JENS ANDERMANN is Professor of Latin American Studies at University of Zurich and adjunct professor at Universidad de Buenos Aires and Universidad de San Andrés (Argentina). Publications include New Argentine Cinema (I.B. Tauris, 2011), The Optic of the State: Visuality and Power in Argentina and Brazil (Pittsburgh UP, 2007) and Mapas de poder: una arqueología literaria del espacio argentino (Beatriz Viterbo, 2000). As editor, he has published New Argentine and Brazilian Cinema: Reality Effects (Palgrave, 2013), Galerías del progreso: museos, exposiciones y cultura visual en América Latina (Beatriz Viterbo, 2006) and Images of Power: Iconography, Culture and the State (Berghahn, 2005). He is an editor of the Journal of Latin American Cultural Studies. Current research topics: landscape and modernity in 20th-century Latin America, material and intangible forms of postdictatorial memory, post-mimetic aesthetics of the real in contemporary Brazilian and Argentine cinema.
LUISELA ALVARAY is Assistant Professor in Media and Cinema Studies at DePaul University. She specializes in Latin American cinema, transnational cinemas, media and cultural studies and film historiography. Her articles have appeared in Cinema Journal; Studies in Hispanic Cinemas; Transnational Cinemas; Cultural Dynamics; Communication Teacher and Film & History, among other journals. She is a contributor to the book Latin American Melodrama (ed. Darlene Sadlier, 2009) and has published two books in Spanish – A la luz del proyector: Itinerario de una espectadora (2002) and Las versiones fílmicas: los discursos que se miran (1994).
LAURA PODALSKY teaches Latin American film and cultural studies at The Ohio State University. She has published essays on a wide variety of topics, including Guillermo del Toro’s English-language films; landscapes of masculinity in contemporary Mexican cinema, telenovelas and globalization, cosmopolitanism in tango films, and pre-revolutionary Cuban cinema. She is the author of Specular City: Transforming Culture, Consumption, and Space in Buenos Aires, 1955-1973 (2004) on Argentine film and urban culture and The Politics of Affect and Emotion in the Contemporary Latin American Cinema: Argentina, Brazil, Cuba and Mexico (New York: Palgrave Macmillan, 2011).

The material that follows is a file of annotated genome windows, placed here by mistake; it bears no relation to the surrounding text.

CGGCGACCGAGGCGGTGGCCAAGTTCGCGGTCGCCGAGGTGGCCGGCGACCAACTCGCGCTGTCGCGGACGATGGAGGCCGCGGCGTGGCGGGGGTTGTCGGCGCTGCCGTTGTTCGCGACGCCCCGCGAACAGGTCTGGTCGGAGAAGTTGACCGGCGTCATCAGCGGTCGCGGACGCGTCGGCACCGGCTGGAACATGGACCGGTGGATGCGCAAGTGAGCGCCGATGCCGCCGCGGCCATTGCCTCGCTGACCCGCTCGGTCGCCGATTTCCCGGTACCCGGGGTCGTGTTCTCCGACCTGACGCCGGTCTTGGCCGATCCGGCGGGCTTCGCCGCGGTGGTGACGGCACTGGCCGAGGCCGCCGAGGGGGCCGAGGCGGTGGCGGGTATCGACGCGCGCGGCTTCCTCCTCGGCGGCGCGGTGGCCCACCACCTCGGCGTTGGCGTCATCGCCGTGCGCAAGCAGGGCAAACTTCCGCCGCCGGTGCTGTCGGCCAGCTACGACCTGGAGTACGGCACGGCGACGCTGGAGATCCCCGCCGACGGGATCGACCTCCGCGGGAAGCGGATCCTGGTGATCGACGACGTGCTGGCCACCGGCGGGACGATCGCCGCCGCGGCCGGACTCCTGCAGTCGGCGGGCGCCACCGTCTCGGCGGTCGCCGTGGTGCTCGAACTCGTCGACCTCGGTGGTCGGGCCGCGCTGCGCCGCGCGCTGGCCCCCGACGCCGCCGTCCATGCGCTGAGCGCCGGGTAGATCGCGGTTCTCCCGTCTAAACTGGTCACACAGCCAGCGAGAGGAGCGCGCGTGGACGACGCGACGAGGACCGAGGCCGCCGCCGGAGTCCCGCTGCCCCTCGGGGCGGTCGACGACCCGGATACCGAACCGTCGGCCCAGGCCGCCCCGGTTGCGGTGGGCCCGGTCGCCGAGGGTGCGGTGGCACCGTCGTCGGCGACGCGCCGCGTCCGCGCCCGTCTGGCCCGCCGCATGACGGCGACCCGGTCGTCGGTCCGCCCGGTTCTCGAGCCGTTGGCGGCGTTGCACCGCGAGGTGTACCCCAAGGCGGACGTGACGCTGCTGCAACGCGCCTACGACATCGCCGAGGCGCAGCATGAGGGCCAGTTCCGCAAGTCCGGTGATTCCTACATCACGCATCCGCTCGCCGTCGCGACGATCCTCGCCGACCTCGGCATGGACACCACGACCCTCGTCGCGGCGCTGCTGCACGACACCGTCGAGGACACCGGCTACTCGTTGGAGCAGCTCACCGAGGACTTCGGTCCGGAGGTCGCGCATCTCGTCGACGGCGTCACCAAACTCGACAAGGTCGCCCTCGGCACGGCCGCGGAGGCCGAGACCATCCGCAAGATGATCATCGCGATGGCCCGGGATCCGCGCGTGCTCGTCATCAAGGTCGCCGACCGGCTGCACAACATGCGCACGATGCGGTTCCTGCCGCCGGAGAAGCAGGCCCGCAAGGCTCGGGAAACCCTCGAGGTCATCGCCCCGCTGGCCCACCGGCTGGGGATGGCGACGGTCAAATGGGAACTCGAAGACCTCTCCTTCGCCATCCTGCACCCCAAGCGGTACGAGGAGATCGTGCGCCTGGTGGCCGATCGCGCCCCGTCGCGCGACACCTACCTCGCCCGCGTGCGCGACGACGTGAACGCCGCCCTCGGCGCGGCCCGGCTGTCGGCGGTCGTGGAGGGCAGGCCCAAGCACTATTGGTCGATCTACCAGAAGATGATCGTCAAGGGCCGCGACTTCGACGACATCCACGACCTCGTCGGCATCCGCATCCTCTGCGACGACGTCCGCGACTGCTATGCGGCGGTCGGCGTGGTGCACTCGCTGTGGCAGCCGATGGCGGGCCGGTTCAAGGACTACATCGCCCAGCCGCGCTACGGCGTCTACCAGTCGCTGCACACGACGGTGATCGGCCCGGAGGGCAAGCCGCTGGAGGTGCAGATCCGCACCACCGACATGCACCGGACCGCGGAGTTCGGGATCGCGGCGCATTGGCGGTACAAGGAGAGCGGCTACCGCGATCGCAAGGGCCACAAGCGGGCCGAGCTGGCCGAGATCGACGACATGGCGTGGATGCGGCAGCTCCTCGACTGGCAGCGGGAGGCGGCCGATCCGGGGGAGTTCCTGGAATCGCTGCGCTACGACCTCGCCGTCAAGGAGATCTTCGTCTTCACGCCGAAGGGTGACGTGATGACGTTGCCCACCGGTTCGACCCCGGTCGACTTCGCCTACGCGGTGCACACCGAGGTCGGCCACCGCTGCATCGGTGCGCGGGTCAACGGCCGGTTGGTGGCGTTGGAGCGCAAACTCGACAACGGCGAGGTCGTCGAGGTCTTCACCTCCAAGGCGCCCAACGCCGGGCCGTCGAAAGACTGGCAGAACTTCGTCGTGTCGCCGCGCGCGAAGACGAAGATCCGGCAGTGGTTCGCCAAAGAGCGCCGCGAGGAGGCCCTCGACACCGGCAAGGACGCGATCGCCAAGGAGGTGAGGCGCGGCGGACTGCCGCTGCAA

SALOMÉ AGUILERA SKVIRSKY is Assistant Professor in the Latin American and Latino Studies Program at the University of Illinois at Chicago. Her research interests include Latin American cinema, documentary film, film theory, ethnographic film, race and representation, and melodrama. Her work has appeared in Cinema Journal, the Journal of Latin American Cultural Studies, and Social Identities. Currently, she is working on a book-length manuscript titled “The Aesthetic of Labor: Work, Toil, and Utopia in Latin American Political Cinema” about the aesthetics and politics of, what might be called, the “process film” genre in Latin American and world film history.